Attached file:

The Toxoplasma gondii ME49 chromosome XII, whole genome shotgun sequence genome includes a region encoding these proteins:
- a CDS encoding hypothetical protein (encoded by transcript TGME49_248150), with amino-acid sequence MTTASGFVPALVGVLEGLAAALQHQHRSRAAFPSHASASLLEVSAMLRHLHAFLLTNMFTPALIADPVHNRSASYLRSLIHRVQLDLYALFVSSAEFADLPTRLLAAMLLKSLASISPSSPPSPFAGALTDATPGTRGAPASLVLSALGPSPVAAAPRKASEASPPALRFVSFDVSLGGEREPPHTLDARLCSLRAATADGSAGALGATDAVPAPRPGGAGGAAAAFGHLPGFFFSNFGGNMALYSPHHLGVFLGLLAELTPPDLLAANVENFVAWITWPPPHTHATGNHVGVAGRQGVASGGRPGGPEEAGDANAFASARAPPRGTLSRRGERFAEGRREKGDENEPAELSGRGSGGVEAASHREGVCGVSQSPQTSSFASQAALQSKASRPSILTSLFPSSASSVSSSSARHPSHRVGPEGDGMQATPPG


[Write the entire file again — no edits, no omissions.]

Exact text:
The Toxoplasma gondii ME49 chromosome XII, whole genome shotgun sequence genome includes a region encoding these proteins:
- a CDS encoding hypothetical protein (encoded by transcript TGME49_248150), with amino-acid sequence MTTASGFVPALVGVLEGLAAALQHQHRSRAAFPSHASASLLEVSAMLRHLHAFLLTNMFTPALIADPVHNRSASYLRSLIHRVQLDLYALFVSSAEFADLPTRLLAAMLLKSLASISPSSPPSPFAGALTDATPGTRGAPASLVLSALGPSPVAAAPRKASEASPPALRFVSFDVSLGGEREPPHTLDARLCSLRAATADGSAGALGATDAVPAPRPGGAGGAAAAFGHLPGFFFSNFGGNMALYSPHHLGVFLGLLAELTPPDLLAANVENFVAWITWPPPHTHATGNHVGVAGRQGVASGGRPGGPEEAGDANAFASARAPPRGTLSRRGERFAEGRREKGDENEPAELSGRGSGGVEAASHREGVCGVSQSPQTSSFASQAALQSKASRPSILTSLFPSSASSVSSSSARHPSHRVGPEGDGMQATPPG